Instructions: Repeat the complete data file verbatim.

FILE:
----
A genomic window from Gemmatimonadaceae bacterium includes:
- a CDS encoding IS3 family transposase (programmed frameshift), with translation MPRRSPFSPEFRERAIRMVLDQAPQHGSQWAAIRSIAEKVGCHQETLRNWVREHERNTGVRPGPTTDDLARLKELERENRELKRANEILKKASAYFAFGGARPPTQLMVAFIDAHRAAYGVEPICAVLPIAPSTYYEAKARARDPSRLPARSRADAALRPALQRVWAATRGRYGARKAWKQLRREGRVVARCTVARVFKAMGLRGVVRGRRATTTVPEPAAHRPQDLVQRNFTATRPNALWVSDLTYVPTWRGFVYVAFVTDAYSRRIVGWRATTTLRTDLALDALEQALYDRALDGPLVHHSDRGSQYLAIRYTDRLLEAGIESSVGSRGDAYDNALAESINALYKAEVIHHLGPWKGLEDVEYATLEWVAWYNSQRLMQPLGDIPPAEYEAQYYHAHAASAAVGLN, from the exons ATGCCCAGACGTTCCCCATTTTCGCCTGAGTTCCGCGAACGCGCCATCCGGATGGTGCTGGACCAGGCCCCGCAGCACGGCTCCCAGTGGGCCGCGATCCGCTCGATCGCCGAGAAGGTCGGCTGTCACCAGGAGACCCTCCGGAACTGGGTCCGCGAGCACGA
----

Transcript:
A genomic window from Gemmatimonadaceae bacterium includes:
- a CDS encoding IS3 family transposase (programmed frameshift), with translation MPRRSPFSPEFRERAIRMVLDQAPQHGSQWAAIRSIAEKVGCHQETLRNWVREHERNTGVRPGPTTDDLARLKELERENRELKRANEILKKASAYFAFGGARPPTQLMVAFIDAHRAAYGVEPICAVLPIAPSTYYEAKARARDPSRLPARSRADAALRPALQRVWAATRGRYGARKAWKQLRREGRVVARCTVARVFKAMGLRGVVRGRRATTTVPEPAAHRPQDLVQRNFTATRPNALWVSDLTYVPTWRGFVYVAFVTDAYSRRIVGWRATTTLRTDLALDALEQALYDRALDGPLVHHSDRGSQYLAIRYTDRLLEAGIESSVGSRGDAYDNALAESINALYKAEVIHHLGPWKGLEDVEYATLEWVAWYNSQRLMQPLGDIPPAEYEAQYYHAHAASAAVGLN, from the exons ATGCCCAGACGTTCCCCATTTTCGCCTGAGTTCCGCGAACGCGCCATCCGGATGGTGCTGGACCAGGCCCCGCAGCACGGCTCCCAGTGGGCCGCGATCCGCTCGATCGCCGAGAAGGTCGGCTGTCACCAGGAGACCCTCCGGAACTGGGTCCGCGAGCACGA